Every drawer in your house is neatly arranged with you knowing exactly what is in which drawer. If someone asks me where something is, and I reply it is in the kitchen, and he complains he can’t find it. I say, “If you can’t find it, you don’t need it anyway.”
I’m not a complete loss. I have a drawer for eating utensils. The drinking glasses are behind one door, dishes to eat on behind another. There is one junk drawer and one drawer for plastic, foil, wax paper, so forth. But under the cabinet I’m still trying to get like articles behind the same door.
I love spontaneity, but it’s been conquered here. Experts say a restaurant’s cleanliness in the kitchen can be judged by the bathrooms. Walking to our door for entrance is our dead giveaway. And I work on it. But we’ve always had a house that needs fixing. We say we’ll make certain improvements then act as though we are in our fifties and have years of time.
You, there, smiling, my hero, drive in a car cleaner than ICU in a hospital whereas I might could live in mine happily a week if I were covered in a snow landslide. Every time I depart the auto, I dispose of all I can. I can’t keep up, never could, never will.
And if grandchildren and grown children know I am not Miss Tidy and probably will only decline, these I love encourage the problem to grow. Some have clothing left here for years, but if it is in the school’s colors, I cannot discard it. Sentimental me.
Please don’t think of me as a hoarder; even my husband believes our items multiply in the night. But speaking of husbands, in the area of clutter, we are alike. Only I think like items go together; he sees no sense in my rule. He collects little things on the side of a road, busy or not, saying I bet I can find a use for that some day. Red gas cans, all sizes, are at any clearing in the yard. I pretend they are rosebushes, just lake bloomers. On trash day, I place one can a week in the bottom of the biggest trash hauler and cover it with more trash. He would throw away my favorite dress if he knew. You probably can have guests over for a meal, get the table cleared and the dishes washed before anyone knows it, and then sit to chat. Since no kin helps me, I always say, “Leave every thing as it is. I have all week to clean it up. Let’s talk. I love to talk.”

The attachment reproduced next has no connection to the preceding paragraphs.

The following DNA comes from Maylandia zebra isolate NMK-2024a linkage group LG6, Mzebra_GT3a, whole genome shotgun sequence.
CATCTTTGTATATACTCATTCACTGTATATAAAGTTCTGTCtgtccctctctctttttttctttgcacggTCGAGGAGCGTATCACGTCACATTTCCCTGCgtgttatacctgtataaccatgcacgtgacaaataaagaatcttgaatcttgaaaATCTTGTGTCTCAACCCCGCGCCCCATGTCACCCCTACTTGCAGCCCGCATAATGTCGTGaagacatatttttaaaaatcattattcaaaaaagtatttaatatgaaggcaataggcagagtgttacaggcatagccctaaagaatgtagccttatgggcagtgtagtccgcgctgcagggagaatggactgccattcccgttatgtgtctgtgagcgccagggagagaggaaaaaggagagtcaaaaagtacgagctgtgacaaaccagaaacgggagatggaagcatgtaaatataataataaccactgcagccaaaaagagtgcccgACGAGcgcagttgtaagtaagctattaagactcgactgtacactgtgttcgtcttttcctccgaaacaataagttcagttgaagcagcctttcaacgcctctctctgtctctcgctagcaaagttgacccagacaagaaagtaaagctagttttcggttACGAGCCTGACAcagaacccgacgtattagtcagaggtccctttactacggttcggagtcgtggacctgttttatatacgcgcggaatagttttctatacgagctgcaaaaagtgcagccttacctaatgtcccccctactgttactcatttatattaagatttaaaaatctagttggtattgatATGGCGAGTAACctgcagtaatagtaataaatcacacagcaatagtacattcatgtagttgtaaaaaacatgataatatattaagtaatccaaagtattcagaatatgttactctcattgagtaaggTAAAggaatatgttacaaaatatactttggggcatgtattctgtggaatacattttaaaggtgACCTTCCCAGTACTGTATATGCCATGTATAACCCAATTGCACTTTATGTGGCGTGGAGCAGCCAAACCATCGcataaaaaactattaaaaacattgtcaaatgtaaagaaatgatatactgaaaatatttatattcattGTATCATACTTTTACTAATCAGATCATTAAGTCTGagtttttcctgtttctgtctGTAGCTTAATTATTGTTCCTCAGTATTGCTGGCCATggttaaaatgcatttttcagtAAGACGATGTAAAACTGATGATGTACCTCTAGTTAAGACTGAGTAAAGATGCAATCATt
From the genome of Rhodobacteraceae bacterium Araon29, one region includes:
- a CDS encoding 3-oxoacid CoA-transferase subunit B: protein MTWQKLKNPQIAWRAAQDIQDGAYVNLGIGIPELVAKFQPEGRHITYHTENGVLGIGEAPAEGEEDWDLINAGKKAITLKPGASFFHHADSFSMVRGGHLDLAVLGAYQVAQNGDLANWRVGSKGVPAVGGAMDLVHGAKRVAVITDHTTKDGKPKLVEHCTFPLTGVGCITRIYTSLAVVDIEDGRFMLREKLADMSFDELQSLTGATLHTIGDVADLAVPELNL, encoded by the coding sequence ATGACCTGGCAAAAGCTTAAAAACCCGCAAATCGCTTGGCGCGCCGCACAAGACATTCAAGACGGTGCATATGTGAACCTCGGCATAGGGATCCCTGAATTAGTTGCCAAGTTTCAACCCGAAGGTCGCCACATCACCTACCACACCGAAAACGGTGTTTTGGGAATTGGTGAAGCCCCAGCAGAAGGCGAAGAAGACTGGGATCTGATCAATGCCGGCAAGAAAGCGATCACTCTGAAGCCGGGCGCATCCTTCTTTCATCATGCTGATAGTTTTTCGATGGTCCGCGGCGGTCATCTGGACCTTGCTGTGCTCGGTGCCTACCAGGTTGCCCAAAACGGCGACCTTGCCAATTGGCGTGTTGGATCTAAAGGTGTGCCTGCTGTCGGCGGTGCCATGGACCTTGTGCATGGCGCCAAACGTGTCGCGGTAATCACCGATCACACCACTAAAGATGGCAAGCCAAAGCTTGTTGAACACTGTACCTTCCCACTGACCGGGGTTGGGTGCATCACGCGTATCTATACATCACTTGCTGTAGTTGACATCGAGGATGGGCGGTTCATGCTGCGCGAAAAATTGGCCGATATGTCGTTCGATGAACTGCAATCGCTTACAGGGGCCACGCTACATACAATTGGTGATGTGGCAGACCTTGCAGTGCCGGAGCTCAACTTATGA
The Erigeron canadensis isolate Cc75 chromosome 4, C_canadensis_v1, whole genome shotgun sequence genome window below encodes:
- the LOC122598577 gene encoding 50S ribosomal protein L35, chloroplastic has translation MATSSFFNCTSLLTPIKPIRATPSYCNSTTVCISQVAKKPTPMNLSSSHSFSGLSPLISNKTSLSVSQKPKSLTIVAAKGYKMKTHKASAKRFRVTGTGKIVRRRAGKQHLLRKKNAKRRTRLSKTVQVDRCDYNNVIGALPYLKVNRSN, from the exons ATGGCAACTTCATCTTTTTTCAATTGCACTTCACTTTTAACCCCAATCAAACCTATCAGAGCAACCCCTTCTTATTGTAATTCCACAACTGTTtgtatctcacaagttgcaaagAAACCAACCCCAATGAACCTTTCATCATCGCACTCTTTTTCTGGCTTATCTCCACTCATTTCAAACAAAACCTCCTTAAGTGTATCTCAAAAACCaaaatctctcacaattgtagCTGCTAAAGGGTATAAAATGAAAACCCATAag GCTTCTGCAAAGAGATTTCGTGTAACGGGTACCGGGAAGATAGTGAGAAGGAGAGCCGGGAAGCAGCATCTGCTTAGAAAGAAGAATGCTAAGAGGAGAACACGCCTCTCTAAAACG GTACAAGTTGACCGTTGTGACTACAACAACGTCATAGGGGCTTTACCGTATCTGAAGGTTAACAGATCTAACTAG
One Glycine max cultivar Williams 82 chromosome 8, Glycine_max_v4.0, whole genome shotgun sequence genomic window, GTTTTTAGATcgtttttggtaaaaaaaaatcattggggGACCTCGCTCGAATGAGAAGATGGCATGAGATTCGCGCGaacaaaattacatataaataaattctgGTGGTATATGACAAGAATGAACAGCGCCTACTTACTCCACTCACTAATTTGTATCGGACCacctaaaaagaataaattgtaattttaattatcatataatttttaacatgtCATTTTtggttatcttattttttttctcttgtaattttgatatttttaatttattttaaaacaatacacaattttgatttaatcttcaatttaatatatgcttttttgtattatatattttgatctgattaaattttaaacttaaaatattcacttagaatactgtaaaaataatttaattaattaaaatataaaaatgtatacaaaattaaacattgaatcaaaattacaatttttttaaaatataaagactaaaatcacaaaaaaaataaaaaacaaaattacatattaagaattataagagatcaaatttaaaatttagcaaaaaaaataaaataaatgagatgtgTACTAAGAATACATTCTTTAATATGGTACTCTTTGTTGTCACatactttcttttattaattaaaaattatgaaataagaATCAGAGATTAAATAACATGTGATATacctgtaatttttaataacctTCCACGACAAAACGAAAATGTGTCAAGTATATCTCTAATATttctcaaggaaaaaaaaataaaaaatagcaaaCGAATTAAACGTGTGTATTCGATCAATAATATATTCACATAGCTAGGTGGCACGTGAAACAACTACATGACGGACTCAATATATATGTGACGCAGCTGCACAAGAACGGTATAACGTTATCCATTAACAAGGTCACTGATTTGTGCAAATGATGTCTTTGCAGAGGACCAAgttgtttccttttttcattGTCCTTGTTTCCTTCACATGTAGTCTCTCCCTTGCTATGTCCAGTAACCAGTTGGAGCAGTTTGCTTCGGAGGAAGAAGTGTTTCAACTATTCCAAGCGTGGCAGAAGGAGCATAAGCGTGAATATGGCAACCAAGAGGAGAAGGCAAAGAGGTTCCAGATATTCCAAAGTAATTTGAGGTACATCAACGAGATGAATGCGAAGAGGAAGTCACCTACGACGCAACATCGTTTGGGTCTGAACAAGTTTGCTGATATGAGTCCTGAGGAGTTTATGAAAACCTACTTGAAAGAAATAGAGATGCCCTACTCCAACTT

Yes, you’ve always been my hero, and in the marriage of men and women, I suppose my husband and I were put together as no one else could have stood us.
When I worked, some other workers complemented me on being a multi-tasker, students working on different items; I saw it as saving my week, my job. Days just went that way sometimes. Now, I can’t talk and look at something at the same time. One topic at a time please and could you speak up?
And white is a color you wear well. No spots on the front of your blouse even at the end of your day. A miracle. Then an updated calendar hangs somewhere appropriately with your events and appointments on it. You always write something down, anything slightly important, AND YOU CAN FIND IT THE NEXT DAY!
My husband, when employed, had secretaries who handed him what he needed, had his briefcase ready for his next meeting of the week, and he was ready to go. Had I been going to a smaller meeting, my important papers would still be on my desk or in my car. I had to depend on students for information.
The only good part of me is having you come by, asking me if I have time to ride with you to the next town for something and maybe a cola. At any time I’m ready. Whatever I was working on takes second importance, and I like that quality.
Remember Gary Morris’ version of “Did you ever know you’re my hero?” of the eighties. Our family has used it in weddings, celebrations, etc. But never as I have used it today. Maybe it’s my theme song because I depend on others so much. Remember, it takes all kinds. Surely, I’m not the only “One of a kind.” I certainly don’t want to be around anyone like me. Oh, the trips back to some place to retrieve my purse.

 

Copyright © 2012, MediaOne, L.L.C.